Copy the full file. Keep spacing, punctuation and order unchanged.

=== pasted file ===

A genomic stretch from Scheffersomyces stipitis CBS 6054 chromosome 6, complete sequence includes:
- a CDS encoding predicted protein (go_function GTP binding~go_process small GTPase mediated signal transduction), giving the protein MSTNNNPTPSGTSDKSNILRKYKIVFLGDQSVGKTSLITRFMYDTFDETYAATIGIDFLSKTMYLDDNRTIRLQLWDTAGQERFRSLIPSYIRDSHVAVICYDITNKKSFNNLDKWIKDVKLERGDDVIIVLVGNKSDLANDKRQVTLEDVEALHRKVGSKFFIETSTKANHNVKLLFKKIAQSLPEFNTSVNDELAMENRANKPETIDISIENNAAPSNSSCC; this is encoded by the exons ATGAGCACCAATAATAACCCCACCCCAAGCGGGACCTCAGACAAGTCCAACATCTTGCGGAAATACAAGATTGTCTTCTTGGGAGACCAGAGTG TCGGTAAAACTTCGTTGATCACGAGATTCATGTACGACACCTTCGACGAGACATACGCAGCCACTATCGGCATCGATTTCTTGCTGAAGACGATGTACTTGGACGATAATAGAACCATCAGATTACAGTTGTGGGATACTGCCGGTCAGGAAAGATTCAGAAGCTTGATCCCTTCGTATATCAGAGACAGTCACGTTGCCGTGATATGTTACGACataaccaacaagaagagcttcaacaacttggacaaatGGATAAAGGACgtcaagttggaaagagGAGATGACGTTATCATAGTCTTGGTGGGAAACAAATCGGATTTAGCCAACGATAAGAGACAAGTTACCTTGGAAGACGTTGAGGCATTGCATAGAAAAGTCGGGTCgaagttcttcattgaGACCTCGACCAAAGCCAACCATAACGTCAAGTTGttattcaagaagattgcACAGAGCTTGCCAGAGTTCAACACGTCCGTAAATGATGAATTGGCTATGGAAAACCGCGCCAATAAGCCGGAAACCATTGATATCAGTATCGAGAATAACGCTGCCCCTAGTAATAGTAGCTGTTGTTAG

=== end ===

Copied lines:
A genomic stretch from Scheffersomyces stipitis CBS 6054 chromosome 6, complete sequence includes:
- a CDS encoding predicted protein (go_function GTP binding~go_process small GTPase mediated signal transduction), giving the protein MSTNNNPTPSGTSDKSNILRKYKIVFLGDQSVGKTSLITRFMYDTFDETYAATIGIDFLSKTMYLDDNRTIRLQLWDTAGQERFRSLIPSYIRDSHVAVICYDITNKKSFNNLDKWIKDVKLERGDDVIIVLVGNKSDLANDKRQVTLEDVEALHRKVGSKFFIETSTKANHNVKLLFKKIAQSLPEFNTSVNDELAMENRANKPETIDISIENNAAPSNSSCC; this is encoded by the exons ATGAGCACCAATAATAACCCCACCCCAAGCGGGACCTCAGACAAGTCCAACATCTTGCGGAAATACAAGATTGTCTTCTTGGGAGACCAGAGTG TCGGTAAAACTTCGTTGATCACGAGATTCATGTACGACACCTTCGACGAGACATACGCAGCCACTATCGGCATCGATTTCTTGCTGAAGACGATGTACTTGGACGATAATAGAACCATCAGATTACAGTTGTGGGATACTGCCGGTCAGGAAAGATTCAGAAGCTTGATCCCTTCGTATATCAGAGACAGTCACGTTGCCGTGATATGTTACGACataaccaacaagaagagcttcaacaacttggacaaatGGATAAAGGACgtcaagttggaaagagGAGATGACGTTATCATAGTCTTGGTGGGAAACAAATCGGATTTAGCCAACGATAAGAGACAAGTTACCTTGGAAGACGTTGAGGCATTGCATAGAAAAGTCGGGTCgaagttcttcattgaGACCTCGACCAAAGCCAACCATAACGTCAAGTTGttattcaagaagattgcACAGAGCTTGCCAGAGTTCAACACGTCCGTAAATGATGAATTGGCTATGGAAAACCGCGCCAATAAGCCGGAAACCATTGATATCAGTATCGAGAATAACGCTGCCCCTAGTAATAGTAGCTGTTGTTAG